I purposely make Mark Does Stuff a personal experience, and a lot of my critical analysis is through an emotional and modern lens. It’s inescapable. At the same time, I want to appreciate the historical context or the fictional basis for certain things, and I don’t want to muddle an author’s intent too much. That’s also a deliberate thing on my part. Even if I don’t always accomplish it, I want to see things from different sides beyond what my experience and life has dictated. It is very difficult, though, for me to read this as anything but a uniquely personal part of this chapter. On the one hand, it’s character building for T’vril, and, combined with what we see later of him in “Relief,” it’s a way we can see him in a new light. But I can’t help but feel like this is a brilliant excoriation of the way our world assigns value and status to groups of power. It is arbitrary, it is illogical, and it creates a power vacuum that gives privilege to a select group of people. The work I do to fight against homophobia or racism is in part because I want to reject the world that tells me that straight people are more valuable to society or that my brown skin is not attractive. So I understand the desire that T’vril has, to fight against the establishment because you don’t want them to be right. You don’t want their assumptions and stereotypes to become reality.
One of the ways that T’vril has put a middle finger up to the powers-that-be in Sky is by creating the secret lowblood world with Sieh. We get this incredible, empowering glimpse of a world where the servants of Sky get to experience joy. Do you realize what a huge deal this is? It’s a place where they’re free of the entitlement and misery of the arbitrary hierarchy they’ve always lived in. I love it that Sieh is the one who helped make this place because I can’t imagine a better character to do such a thing:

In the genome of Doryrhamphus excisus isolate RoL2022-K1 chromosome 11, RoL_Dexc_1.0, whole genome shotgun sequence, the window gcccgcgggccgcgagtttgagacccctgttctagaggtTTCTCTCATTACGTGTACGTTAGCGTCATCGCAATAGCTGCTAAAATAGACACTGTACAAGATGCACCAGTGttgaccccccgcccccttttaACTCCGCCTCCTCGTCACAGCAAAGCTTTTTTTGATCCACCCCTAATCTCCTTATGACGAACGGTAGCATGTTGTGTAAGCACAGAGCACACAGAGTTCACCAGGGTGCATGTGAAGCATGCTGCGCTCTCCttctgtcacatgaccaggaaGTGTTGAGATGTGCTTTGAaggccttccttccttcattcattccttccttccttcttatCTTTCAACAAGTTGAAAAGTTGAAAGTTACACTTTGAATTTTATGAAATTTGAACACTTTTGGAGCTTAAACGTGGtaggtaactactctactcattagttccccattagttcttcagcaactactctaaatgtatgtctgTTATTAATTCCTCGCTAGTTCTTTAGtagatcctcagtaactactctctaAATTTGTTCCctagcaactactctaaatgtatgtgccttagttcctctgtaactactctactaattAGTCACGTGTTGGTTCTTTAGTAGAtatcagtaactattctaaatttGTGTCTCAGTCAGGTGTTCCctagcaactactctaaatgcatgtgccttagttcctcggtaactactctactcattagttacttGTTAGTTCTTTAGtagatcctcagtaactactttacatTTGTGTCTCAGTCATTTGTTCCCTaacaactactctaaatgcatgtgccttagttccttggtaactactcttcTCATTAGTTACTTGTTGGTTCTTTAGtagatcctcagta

“T’vril’s people do favors for us all year; it’s fitting we should pay them back. We slaves must stick together.”
I LOVE THIS SO MUCH. And so begins one of the most intriguing and satisfying parts of The Hundred Thousand Kingdoms: Sieh and Yeine bonding over their shared problems. Initially, that’s because Sieh expresses a bitterness that’s new to Yeine, and she realizes that he might be just as cynical as she is. Of course, the big reveal here is that Enefa wanted to kill Sieh. Like Kinneth, who was convinced her daughter was some evil being, Enefa rationalized killing her own son. It’s remarkable to me that both Sieh and Yeine speak of the act with a perverse understanding of why their mothers considered such an act. Again, the theme of parental rejection pops up again. Children love their parents as if they are gods. So what do you do when parents corrupt that love or discard it? How are you supposed to deal with that sort of knowledge?
I hope I’m not wrong about Sieh. Like T’vril, he appears to genuinely care about Yeine, which is a rare sight in Sky. It seems like that’s the main reason that Yeine takes T’vril into her bedroom to have sex with him, though this inspires something else in her. She doesn’t feel satisfied by the sex, not just because she’s unable to be vulnerable, but because deep down, her desire is meant for Nahadoth. Yeine’s “sex” with the Nightlord is incredibly sudden, erotic, and slightly disturbing. (You should watch the second commission video for this chapter, as I hilariously comprehend this passage completely wrong. I thought that the Nightlord appeared as T’vril and had tricked her into sex. WHAT.) It’s disturbing because she knows that at any moment, Nahadoth could kill her.
But he doesn’t. Why? Isn’t this what he enjoys? Why did he spare her life??? GAH, I DON’T KNOW.
Please note that the second video contains multiple uses of the word “mad” in case that triggers you.